How To Fix The Canucks

 

It is a secret to nobody that the Vancouver Canucks are in a little bit of a pickle. They have a General Manager who thinks they are a playoff team and consistently trades away young players and picks for older players who, well aren’t very good. They’ve got years worth of contracts tied up in sub-NHL level players and a prospect group, which not that long ago looked as if it were one of the better groups in the league, now looks much less promising.

 

Not all of this is Jim Benning’s fault. The second he was hired he was put in an awkward position. The Sedin’s are still really good. They also still make a lot of money. This is not bad for the Canucks, but it certainly puts them in an uncomfortable position. They can’t trade Daniel and Henrik because no team in a position to make such a trade would be able to take on the combined $14,000,000 cap hits. Also the twins both have full no movement clauses, so even if a trade were possible, they would have final say in whether or not they’d want to go.

 

At the end of the day, the Sedin’s are Canucks and it will stay that way most likely until their current contracts expire (summer of 2018) at least. This left Canucks management with two options. Waste the last few productive years of the best players in the history of the team, and start a rebuild, or try and cobble together whatever pieces they could and make a run for the playoffs every year.

 

For that reason I don’t fault Benning for his efforts to make the playoffs (though I do fault him greatly for his methods of attempting to do so). Because of the Sedins and subsequent binding contracts Benning signed in order to achieve his goal, the only option the Canucks have is to at least be as good as possible. For the purposes of this exercise I am hopping in my time machine and going back to the start of the summer and filling in for the Jim Benning who was rightfully fired in this hypothetical timeline.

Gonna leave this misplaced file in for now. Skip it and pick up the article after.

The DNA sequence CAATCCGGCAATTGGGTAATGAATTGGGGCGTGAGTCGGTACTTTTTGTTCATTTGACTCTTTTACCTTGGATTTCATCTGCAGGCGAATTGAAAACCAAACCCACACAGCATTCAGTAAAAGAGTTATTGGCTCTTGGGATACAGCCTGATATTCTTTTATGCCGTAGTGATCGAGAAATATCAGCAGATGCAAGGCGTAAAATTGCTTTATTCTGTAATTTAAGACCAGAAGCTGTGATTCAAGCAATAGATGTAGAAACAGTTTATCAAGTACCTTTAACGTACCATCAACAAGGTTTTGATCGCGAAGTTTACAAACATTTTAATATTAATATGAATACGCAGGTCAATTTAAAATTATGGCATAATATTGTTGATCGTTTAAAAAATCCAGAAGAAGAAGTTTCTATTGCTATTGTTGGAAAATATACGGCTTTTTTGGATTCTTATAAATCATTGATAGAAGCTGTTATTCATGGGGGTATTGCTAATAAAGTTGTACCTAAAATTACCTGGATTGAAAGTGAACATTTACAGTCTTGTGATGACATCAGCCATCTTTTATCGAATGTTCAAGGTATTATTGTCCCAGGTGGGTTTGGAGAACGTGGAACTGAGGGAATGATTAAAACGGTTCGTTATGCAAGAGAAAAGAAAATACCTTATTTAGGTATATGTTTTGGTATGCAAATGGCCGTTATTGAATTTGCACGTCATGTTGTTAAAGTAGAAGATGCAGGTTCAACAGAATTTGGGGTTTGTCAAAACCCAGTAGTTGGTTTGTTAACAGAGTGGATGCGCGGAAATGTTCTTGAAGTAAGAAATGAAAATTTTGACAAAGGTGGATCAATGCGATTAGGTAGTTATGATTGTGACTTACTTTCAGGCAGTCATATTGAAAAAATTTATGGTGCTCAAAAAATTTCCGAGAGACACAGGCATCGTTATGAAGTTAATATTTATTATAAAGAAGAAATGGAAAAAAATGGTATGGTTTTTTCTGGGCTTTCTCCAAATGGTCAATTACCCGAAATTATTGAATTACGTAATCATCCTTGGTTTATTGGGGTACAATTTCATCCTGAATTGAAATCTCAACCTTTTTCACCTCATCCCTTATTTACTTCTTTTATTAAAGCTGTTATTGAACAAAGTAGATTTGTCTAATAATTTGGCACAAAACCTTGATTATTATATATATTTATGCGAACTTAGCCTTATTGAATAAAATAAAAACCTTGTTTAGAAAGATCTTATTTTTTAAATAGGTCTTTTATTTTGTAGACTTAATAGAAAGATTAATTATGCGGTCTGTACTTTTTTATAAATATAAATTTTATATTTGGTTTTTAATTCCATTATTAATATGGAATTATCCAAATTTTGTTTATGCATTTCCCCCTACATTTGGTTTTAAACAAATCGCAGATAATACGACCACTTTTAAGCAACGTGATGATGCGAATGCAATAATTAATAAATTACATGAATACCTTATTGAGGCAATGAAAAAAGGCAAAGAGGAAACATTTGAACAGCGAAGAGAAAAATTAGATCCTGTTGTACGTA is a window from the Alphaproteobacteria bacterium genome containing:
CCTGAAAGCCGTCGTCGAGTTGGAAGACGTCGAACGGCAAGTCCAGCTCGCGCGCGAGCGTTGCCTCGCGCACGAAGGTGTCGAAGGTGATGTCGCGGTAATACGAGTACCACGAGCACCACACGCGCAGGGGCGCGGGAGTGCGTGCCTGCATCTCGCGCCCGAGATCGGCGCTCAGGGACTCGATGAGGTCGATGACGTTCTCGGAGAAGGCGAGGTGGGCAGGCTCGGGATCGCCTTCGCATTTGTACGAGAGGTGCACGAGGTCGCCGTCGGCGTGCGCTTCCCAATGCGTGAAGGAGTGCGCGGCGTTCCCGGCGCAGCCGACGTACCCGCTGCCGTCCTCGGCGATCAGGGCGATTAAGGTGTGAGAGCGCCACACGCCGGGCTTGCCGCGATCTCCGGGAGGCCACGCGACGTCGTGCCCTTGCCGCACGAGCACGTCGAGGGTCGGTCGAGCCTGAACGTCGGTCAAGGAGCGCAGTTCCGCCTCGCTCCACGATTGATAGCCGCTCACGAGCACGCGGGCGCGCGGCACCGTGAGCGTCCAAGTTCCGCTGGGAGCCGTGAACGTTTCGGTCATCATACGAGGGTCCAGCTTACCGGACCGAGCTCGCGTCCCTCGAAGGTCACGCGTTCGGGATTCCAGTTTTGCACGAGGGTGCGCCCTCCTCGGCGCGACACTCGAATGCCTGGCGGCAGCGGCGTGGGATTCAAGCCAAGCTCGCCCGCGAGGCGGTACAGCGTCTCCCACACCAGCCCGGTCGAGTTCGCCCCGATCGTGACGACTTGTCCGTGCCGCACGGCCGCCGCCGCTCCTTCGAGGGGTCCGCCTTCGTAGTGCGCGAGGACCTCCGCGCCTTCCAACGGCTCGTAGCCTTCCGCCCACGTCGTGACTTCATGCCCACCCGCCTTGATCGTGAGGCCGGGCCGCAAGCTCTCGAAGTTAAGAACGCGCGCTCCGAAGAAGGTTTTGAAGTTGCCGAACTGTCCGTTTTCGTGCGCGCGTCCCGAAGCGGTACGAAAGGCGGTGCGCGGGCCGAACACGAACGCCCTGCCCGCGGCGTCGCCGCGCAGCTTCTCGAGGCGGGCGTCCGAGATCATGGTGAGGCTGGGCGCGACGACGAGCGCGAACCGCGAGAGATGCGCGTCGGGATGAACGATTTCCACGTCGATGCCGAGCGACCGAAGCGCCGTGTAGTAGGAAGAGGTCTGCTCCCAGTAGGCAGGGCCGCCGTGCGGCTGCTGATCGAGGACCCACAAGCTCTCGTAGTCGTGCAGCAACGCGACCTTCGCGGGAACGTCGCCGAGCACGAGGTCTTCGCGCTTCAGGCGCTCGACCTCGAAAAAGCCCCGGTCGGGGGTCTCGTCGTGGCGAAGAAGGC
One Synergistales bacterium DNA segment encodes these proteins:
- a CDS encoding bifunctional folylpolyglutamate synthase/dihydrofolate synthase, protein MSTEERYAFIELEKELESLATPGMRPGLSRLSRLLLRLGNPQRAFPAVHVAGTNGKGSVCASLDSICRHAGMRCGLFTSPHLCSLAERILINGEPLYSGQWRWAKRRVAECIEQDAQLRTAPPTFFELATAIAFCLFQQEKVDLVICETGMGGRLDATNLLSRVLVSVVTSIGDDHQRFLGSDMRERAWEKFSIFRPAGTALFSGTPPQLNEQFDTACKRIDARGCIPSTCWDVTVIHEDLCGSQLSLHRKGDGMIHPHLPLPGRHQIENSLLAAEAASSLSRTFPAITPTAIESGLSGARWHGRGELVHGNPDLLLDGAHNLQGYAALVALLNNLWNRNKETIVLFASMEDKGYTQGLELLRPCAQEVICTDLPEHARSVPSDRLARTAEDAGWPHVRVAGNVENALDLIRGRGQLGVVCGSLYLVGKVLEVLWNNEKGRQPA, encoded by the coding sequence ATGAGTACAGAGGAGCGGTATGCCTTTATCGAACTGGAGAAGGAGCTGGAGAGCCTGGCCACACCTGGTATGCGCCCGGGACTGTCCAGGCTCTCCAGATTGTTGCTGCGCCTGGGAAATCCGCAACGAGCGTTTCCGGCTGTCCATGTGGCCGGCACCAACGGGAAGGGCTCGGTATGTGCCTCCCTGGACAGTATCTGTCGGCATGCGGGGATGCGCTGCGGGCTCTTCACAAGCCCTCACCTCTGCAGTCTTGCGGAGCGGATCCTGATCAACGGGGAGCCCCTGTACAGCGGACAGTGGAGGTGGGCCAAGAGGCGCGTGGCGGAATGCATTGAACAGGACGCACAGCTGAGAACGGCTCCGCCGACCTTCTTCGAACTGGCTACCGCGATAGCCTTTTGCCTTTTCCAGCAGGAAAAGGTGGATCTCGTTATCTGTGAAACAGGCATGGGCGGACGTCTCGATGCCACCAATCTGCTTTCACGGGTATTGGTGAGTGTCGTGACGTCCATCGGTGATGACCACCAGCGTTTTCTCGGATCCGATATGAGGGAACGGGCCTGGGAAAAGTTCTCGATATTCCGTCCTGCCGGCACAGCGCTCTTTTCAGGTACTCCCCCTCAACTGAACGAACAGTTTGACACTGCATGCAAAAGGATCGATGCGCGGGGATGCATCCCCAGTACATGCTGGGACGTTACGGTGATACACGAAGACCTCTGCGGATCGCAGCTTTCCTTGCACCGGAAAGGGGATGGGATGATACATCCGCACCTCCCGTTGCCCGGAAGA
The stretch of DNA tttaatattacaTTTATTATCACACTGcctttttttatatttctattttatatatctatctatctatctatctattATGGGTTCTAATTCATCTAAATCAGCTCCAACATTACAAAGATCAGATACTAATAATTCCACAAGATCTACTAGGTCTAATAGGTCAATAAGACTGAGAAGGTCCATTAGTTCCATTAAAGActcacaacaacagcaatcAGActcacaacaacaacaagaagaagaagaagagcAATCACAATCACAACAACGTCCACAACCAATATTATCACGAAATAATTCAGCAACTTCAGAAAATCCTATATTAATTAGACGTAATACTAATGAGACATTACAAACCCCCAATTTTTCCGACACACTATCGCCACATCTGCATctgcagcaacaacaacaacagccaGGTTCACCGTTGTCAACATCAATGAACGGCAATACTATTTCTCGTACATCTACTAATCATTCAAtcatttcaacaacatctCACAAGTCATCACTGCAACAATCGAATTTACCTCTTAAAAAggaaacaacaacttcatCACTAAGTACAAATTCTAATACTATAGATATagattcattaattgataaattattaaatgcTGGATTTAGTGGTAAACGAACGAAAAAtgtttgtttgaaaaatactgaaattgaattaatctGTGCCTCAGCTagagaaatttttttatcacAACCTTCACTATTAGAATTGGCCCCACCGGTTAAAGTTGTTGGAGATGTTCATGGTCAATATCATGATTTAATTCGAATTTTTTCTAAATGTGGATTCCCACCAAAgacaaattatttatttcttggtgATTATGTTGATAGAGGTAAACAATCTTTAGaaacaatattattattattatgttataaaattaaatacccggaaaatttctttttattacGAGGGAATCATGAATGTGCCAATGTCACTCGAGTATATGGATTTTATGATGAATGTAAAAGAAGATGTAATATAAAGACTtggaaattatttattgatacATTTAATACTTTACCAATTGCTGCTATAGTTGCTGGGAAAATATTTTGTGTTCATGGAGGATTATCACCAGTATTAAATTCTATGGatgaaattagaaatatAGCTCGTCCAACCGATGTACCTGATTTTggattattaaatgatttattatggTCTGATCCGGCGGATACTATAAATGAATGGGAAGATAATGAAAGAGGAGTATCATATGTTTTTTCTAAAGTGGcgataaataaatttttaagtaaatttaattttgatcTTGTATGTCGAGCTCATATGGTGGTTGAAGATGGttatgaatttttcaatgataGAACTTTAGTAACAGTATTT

At this point in time the roster I am stuck with looks like this:

 

Daniel Sedin

Henrik Sedin Alexandre Burrows

Chris Higgins

Brandon Sutter Derek Dorsett

Sven Baertschi

Bo Horvat

Jannik Hansen

Emerson Etem Markus Granlund

Jake Virtanen

Jared McCann

 

Alexander Edler

Chris Tanev

Luca Sbisa

Nikita Tryamkin
Ben Hutton

Alex Biega

 

Ryan Miller

Jacob Markstrom

 

With this roster I have $11,906,249 in cap space to work with. That is a good amount of space, of which much will have to be wasted in clearing out some of the bad players and contracts.

 

Step One: Get Rid of Dead Weight

 

My first day on the job, I buy out Luca Sbisa straight away. Luca isn’t an NHL caliber player and makes the Canucks a far worse team. This buyout will cost the Canucks $1,517,667 the first two seasons, but opens up some cap space. We have Philip Larsen to replace his roster spot, and I think he deserves a shot in training camp to earn a spot on the starting squad.